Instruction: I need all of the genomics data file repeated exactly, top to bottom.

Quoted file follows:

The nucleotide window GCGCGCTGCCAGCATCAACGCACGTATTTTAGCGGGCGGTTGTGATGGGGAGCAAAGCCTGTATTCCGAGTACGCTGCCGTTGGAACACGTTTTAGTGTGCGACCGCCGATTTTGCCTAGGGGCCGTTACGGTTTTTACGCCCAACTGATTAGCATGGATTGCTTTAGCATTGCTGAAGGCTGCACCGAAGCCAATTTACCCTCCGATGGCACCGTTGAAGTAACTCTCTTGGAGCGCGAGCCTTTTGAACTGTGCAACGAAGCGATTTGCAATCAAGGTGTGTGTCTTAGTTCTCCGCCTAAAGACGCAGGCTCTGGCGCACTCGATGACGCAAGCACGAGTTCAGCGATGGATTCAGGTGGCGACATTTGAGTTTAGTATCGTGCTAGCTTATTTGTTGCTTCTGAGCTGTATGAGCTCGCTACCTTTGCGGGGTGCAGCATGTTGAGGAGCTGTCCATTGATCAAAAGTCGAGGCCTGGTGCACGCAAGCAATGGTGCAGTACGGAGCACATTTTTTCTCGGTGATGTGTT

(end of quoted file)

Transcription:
The nucleotide window GCGCGCTGCCAGCATCAACGCACGTATTTTAGCGGGCGGTTGTGATGGGGAGCAAAGCCTGTATTCCGAGTACGCTGCCGTTGGAACACGTTTTAGTGTGCGACCGCCGATTTTGCCTAGGGGCCGTTACGGTTTTTACGCCCAACTGATTAGCATGGATTGCTTTAGCATTGCTGAAGGCTGCACCGAAGCCAATTTACCCTCCGATGGCACCGTTGAAGTAACTCTCTTGGAGCGCGAGCCTTTTGAACTGTGCAACGAAGCGATTTGCAATCAAGGTGTGTGTCTTAGTTCTCCGCCTAAAGACGCAGGCTCTGGCGCACTCGATGACGCAAGCACGAGTTCAGCGATGGATTCAGGTGGCGACATTTGAGTTTAGTATCGTGCTAGCTTATTTGTTGCTTCTGAGCTGTATGAGCTCGCTACCTTTGCGGGGTGCAGCATGTTGAGGAGCTGTCCATTGATCAAAAGTCGAGGCCTGGTGCACGCAAGCAATGGTGCAGTACGGAGCACATTTTTTCTCGGTGATGTGTT